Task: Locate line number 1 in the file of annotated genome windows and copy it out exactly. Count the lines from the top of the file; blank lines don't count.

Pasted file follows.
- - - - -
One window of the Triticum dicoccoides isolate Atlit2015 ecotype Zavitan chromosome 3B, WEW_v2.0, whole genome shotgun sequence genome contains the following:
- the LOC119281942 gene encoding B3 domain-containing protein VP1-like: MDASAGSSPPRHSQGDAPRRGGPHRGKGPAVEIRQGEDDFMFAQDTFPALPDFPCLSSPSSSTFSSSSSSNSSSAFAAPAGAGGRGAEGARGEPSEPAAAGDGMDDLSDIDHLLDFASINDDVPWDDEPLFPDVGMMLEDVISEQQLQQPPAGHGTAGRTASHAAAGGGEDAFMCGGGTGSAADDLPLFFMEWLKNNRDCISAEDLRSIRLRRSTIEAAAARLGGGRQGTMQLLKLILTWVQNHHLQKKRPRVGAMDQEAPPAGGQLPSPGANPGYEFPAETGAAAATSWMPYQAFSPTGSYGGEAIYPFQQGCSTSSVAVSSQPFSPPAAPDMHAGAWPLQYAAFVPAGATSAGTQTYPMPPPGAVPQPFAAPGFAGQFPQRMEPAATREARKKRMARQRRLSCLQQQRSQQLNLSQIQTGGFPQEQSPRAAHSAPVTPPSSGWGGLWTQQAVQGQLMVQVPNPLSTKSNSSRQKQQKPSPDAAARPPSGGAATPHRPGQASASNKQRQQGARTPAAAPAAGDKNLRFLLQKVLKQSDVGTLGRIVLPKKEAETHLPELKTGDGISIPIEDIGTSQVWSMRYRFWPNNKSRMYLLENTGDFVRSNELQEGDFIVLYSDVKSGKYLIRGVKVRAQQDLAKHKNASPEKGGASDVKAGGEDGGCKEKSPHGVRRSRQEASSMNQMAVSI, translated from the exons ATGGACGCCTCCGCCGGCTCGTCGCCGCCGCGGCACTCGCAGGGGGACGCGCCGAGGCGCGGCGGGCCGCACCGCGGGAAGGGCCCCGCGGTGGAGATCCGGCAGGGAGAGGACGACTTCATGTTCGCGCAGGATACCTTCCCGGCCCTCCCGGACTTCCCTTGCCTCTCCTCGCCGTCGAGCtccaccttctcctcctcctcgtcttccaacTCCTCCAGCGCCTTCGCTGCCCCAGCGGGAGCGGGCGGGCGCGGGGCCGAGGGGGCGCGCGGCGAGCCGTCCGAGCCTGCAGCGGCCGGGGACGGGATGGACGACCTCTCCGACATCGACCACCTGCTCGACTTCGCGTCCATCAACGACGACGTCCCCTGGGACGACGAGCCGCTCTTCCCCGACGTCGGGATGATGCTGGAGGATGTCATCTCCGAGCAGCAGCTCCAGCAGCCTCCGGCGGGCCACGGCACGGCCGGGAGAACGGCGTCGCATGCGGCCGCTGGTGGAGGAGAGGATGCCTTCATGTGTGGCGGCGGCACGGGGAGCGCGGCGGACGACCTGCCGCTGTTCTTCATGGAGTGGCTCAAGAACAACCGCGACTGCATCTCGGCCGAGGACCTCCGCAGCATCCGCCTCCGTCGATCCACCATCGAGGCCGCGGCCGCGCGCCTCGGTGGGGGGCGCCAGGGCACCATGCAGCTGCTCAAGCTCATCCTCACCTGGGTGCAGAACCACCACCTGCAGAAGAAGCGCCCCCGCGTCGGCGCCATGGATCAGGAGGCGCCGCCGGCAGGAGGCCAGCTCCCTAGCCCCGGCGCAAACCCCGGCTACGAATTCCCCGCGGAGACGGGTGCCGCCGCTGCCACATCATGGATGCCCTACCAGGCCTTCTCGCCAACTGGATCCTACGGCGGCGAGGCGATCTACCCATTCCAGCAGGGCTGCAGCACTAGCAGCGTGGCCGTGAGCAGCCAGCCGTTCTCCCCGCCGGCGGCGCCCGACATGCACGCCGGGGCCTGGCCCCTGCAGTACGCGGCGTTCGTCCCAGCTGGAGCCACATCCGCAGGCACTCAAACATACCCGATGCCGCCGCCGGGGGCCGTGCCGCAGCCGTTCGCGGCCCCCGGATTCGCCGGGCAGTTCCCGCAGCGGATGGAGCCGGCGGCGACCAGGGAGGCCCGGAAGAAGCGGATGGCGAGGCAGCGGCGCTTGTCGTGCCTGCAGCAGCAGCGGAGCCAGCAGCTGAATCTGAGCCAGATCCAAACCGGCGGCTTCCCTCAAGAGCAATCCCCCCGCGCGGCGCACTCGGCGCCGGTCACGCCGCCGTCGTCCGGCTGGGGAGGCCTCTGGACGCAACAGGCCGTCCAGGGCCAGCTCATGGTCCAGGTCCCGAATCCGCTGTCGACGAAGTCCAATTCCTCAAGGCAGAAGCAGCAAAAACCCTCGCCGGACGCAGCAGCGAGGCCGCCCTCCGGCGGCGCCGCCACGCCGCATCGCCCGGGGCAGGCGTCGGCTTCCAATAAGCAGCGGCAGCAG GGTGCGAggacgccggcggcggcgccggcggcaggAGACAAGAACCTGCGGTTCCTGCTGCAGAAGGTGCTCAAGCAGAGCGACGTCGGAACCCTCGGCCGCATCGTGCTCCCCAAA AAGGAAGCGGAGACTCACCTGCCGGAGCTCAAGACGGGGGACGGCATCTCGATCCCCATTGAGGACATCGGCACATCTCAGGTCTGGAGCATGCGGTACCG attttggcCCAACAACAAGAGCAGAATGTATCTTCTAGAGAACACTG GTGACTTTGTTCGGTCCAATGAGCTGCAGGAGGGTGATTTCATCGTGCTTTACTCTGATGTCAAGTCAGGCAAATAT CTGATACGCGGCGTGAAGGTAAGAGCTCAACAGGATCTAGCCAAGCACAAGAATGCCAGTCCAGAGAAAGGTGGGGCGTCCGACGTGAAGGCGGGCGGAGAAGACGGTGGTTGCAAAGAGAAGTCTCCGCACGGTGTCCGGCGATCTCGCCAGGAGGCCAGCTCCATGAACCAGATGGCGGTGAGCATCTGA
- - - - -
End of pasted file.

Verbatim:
One window of the Triticum dicoccoides isolate Atlit2015 ecotype Zavitan chromosome 3B, WEW_v2.0, whole genome shotgun sequence genome contains the following: